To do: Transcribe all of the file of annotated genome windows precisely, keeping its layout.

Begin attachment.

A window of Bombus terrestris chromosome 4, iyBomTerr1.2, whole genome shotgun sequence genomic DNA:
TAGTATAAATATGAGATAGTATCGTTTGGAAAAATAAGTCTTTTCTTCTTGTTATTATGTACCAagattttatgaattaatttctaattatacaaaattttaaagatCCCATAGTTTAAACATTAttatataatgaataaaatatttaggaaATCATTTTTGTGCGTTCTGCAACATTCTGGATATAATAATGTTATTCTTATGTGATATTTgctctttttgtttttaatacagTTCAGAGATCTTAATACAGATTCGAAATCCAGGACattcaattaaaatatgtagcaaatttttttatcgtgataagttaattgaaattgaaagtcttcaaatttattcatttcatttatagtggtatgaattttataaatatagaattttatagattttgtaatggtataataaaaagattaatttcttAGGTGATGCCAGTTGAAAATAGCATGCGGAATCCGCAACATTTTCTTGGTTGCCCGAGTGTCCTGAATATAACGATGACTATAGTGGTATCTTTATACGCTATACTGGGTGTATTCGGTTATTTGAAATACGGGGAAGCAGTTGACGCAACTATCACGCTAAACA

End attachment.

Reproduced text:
A window of Bombus terrestris chromosome 4, iyBomTerr1.2, whole genome shotgun sequence genomic DNA:
TAGTATAAATATGAGATAGTATCGTTTGGAAAAATAAGTCTTTTCTTCTTGTTATTATGTACCAagattttatgaattaatttctaattatacaaaattttaaagatCCCATAGTTTAAACATTAttatataatgaataaaatatttaggaaATCATTTTTGTGCGTTCTGCAACATTCTGGATATAATAATGTTATTCTTATGTGATATTTgctctttttgtttttaatacagTTCAGAGATCTTAATACAGATTCGAAATCCAGGACattcaattaaaatatgtagcaaatttttttatcgtgataagttaattgaaattgaaagtcttcaaatttattcatttcatttatagtggtatgaattttataaatatagaattttatagattttgtaatggtataataaaaagattaatttcttAGGTGATGCCAGTTGAAAATAGCATGCGGAATCCGCAACATTTTCTTGGTTGCCCGAGTGTCCTGAATATAACGATGACTATAGTGGTATCTTTATACGCTATACTGGGTGTATTCGGTTATTTGAAATACGGGGAAGCAGTTGACGCAACTATCACGCTAAACA